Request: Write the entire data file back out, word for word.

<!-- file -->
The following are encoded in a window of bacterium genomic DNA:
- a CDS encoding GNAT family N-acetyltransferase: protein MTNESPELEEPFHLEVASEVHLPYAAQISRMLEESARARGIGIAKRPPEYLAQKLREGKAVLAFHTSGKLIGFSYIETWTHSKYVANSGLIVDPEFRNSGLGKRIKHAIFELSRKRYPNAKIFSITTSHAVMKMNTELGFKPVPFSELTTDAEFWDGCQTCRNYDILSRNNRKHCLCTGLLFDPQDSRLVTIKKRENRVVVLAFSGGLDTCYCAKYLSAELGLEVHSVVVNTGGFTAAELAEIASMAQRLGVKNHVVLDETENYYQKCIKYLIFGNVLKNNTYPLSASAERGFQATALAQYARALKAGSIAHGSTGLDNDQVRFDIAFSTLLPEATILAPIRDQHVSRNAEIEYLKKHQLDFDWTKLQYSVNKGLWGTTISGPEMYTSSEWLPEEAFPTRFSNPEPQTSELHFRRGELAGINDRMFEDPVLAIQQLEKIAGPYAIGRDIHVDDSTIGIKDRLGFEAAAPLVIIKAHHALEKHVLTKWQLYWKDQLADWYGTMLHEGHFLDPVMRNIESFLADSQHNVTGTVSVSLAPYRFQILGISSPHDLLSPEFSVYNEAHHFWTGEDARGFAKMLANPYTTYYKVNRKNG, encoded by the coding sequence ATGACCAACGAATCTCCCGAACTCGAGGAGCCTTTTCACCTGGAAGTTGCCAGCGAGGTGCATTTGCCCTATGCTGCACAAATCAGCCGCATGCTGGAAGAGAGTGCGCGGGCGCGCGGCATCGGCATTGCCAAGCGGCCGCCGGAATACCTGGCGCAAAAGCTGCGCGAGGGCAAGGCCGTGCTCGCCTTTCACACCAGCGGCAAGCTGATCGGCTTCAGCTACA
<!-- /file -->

The following are encoded in a window of bacterium genomic DNA:
- a CDS encoding GNAT family N-acetyltransferase: protein MTNESPELEEPFHLEVASEVHLPYAAQISRMLEESARARGIGIAKRPPEYLAQKLREGKAVLAFHTSGKLIGFSYIETWTHSKYVANSGLIVDPEFRNSGLGKRIKHAIFELSRKRYPNAKIFSITTSHAVMKMNTELGFKPVPFSELTTDAEFWDGCQTCRNYDILSRNNRKHCLCTGLLFDPQDSRLVTIKKRENRVVVLAFSGGLDTCYCAKYLSAELGLEVHSVVVNTGGFTAAELAEIASMAQRLGVKNHVVLDETENYYQKCIKYLIFGNVLKNNTYPLSASAERGFQATALAQYARALKAGSIAHGSTGLDNDQVRFDIAFSTLLPEATILAPIRDQHVSRNAEIEYLKKHQLDFDWTKLQYSVNKGLWGTTISGPEMYTSSEWLPEEAFPTRFSNPEPQTSELHFRRGELAGINDRMFEDPVLAIQQLEKIAGPYAIGRDIHVDDSTIGIKDRLGFEAAAPLVIIKAHHALEKHVLTKWQLYWKDQLADWYGTMLHEGHFLDPVMRNIESFLADSQHNVTGTVSVSLAPYRFQILGISSPHDLLSPEFSVYNEAHHFWTGEDARGFAKMLANPYTTYYKVNRKNG, encoded by the coding sequence ATGACCAACGAATCTCCCGAACTCGAGGAGCCTTTTCACCTGGAAGTTGCCAGCGAGGTGCATTTGCCCTATGCTGCACAAATCAGCCGCATGCTGGAAGAGAGTGCGCGGGCGCGCGGCATCGGCATTGCCAAGCGGCCGCCGGAATACCTGGCGCAAAAGCTGCGCGAGGGCAAGGCCGTGCTCGCCTTTCACACCAGCGGCAAGCTGATCGGCTTCAGCTACA